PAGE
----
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Kids Try to Spark Change with News

Children Newscasters Ages 6 and Up Teach Kids about the Taliban, Gay Rights.

This press release was orginally distributed by ReleaseWire

Houston, TX -- (ReleaseWire) -- 09/28/2021 -- Annabel, a middle school student in the State of Washington just launched a news show for kids called 'Extinction Status.' Annabel wants "to change the world by spreading awareness of endangered species." Ryan, a teen in New Hampshire and the Founding Artistic Director of The Fletcher Family Theatre, is launching a show called Gen Z on Gen Z. In his words: 'Gen Z on Gen Z is an interactive, biweekly news show for middle and high schoolers focusing on current events that relate to the future of Gen Z.' His first episode tackles the age-old issue of school dress codes.

Annabel and Ryan are just two of about ten children who take the news seriously and are reaching out to their peers and beyond through a new season of, a streaming news for kids platform, to provoke change. Noopur, a middle school student in California, is soon launching a show about politics and the arts that she calls 'Numtium.' Each episode will feature an original song that teaches kids about current events; her first episode will put a spotlight onto The Taliban. Addelyn, a middle school student in Australia who describes herself as 'passionate about politics and hopes to make a difference,' has just launched a show that teaches kids what LGBTQ stands for and why it is wrong to discriminate against this community. Taylor, based in the UK, warns about the effects of climate change and will teach kids in October about the situation in Afghanistan. She writes, "I believe that Taylor's News, Facts, and Fun can help young learners because it teaches them real world things that are important to learn about. Taking young learners and creating them into young leaders!"

The vision of these children to change the world matches that of Dan Buck, curator of the news for kids on this website and assistant principal by day in Houston. Buck wants to bring what he calls 'kid journalism' back into schools. "In the 1970s and 1980s schools used to actively teach current events--I remember vividly learning about the Challenger disaster as it happened as a ten year-old. I've been in education as a teacher and school leader for almost twenty years and almost nobody--Robert Pondiscio is the only one I know of--cares about teaching kids about current events in a real way. The Newseum in DC is dead. Elizabeth Holmes is on trial for lying and five year-olds aren't learning about it in schools. What's more important than teaching kids the value of telling the truth?"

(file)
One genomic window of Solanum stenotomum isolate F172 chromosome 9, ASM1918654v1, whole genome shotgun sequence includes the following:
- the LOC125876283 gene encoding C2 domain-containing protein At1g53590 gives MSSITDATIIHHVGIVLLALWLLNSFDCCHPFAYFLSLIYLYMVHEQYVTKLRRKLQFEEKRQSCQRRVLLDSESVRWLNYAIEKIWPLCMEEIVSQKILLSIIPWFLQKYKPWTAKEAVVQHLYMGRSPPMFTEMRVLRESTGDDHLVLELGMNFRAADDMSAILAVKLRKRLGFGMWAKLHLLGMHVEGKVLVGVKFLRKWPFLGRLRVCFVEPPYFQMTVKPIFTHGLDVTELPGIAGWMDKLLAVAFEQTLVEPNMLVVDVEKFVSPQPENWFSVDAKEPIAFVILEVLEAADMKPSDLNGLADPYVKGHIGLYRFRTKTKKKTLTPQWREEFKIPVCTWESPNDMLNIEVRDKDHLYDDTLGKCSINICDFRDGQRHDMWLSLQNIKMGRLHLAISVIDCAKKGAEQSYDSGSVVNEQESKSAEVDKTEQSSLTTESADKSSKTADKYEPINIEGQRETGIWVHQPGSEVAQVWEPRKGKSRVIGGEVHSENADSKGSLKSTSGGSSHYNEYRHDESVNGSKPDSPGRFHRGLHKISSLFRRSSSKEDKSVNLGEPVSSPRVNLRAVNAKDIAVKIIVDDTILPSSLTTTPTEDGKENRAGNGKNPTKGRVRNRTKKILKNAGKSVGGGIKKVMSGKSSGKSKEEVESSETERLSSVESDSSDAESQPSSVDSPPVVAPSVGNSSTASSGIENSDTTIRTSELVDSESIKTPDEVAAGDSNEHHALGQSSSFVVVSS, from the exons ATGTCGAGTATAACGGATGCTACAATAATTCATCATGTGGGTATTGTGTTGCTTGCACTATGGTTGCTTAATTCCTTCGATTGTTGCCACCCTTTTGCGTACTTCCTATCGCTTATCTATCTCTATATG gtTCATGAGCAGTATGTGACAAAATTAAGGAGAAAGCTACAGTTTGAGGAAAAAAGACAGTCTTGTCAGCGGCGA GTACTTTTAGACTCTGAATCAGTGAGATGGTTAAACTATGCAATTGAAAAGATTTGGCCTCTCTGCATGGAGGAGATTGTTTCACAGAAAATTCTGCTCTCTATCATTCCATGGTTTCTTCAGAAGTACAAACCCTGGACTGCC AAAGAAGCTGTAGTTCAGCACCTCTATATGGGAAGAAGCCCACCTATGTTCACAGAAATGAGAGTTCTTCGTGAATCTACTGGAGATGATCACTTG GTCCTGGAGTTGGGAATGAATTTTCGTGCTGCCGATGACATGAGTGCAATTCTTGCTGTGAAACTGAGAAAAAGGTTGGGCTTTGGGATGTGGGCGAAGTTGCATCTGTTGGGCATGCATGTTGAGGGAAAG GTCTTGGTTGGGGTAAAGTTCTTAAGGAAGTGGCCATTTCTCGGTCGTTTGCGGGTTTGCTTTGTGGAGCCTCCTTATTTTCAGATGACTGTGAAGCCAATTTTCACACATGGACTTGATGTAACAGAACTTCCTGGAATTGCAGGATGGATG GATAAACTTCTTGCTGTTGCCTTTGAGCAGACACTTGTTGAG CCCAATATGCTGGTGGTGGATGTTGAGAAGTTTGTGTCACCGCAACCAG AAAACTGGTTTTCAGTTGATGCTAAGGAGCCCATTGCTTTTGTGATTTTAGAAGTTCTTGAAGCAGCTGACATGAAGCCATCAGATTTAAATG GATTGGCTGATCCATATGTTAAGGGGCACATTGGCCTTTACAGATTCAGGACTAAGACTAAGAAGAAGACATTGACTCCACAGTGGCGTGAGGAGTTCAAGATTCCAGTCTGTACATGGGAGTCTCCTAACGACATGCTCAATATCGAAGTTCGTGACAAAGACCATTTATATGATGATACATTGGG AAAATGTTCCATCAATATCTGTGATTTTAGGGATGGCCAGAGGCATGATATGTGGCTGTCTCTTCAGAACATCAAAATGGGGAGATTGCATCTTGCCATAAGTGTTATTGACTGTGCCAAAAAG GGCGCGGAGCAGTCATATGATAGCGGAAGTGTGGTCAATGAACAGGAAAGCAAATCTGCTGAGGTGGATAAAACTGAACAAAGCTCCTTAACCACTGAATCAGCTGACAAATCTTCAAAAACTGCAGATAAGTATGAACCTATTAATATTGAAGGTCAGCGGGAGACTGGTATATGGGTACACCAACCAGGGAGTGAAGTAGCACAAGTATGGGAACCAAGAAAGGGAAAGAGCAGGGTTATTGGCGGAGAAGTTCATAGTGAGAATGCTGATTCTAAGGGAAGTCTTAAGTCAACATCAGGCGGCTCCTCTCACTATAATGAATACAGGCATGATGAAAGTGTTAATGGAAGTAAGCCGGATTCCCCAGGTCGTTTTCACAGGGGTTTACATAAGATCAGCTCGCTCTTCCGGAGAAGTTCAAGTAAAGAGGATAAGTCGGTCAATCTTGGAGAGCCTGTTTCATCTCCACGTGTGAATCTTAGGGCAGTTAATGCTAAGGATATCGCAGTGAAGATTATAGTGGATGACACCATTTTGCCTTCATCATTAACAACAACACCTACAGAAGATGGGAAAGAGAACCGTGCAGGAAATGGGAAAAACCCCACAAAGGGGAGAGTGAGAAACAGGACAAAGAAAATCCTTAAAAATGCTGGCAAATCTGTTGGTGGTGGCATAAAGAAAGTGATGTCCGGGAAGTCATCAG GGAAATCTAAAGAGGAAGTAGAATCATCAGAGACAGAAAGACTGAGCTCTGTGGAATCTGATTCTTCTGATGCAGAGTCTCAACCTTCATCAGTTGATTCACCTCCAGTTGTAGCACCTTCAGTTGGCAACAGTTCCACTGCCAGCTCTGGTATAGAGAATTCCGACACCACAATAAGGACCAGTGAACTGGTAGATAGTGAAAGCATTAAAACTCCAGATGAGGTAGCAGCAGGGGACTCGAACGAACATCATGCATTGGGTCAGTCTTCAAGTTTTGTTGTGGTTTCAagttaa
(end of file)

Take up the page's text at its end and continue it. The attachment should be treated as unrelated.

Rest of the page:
Not all the kids (or adult newscasters on the site) have political or paradigm-shifting topics. Jordyn, a 9 year-old in Chicago, has just launched a show for kids about fashion news. She hopes to teach kids the wonders of chokers in her first episode. Zoe, a young teen in Australia, teaches kids about 'what is hot and what is not' (Squishmallows: hot, unicorn onesies: not). Addie, a 6 year-old in Florida, gushes about sea turtles while emphasizing how important it is for kids to stay happy and feel good about themselves.

All of these children, of course, couldn't do what they do without the help of a trusted adult. But the whole group is united in the belief that you can never be too young to make a difference. Ryan says, 'My aim is to engage a young audience in topics that are going to affect their futures: the economy, the government, the environment, [and] human rights. We need a large and diverse group of powerful young voices to get involved so that we can create change in the future."

It might be working. A reporter from The Daily Beast has just reached out to to mentor one of the young journalists.

About is a division of Zoocenia, LLC. Little News Ears has been publishing news for kids via cartoon and live action video and podcasts since April 2020. It's a subscription-based streaming news for kids website, a member of the Kids Listen podcasting network, and currently operating from Houston, Texas.

For more information on this press release visit:

Media Relations Contact

Sandra Menard
Director, Communication and Public Relations
Telephone: 1-201-856-4460
Email: Click to Email Sandra Menard

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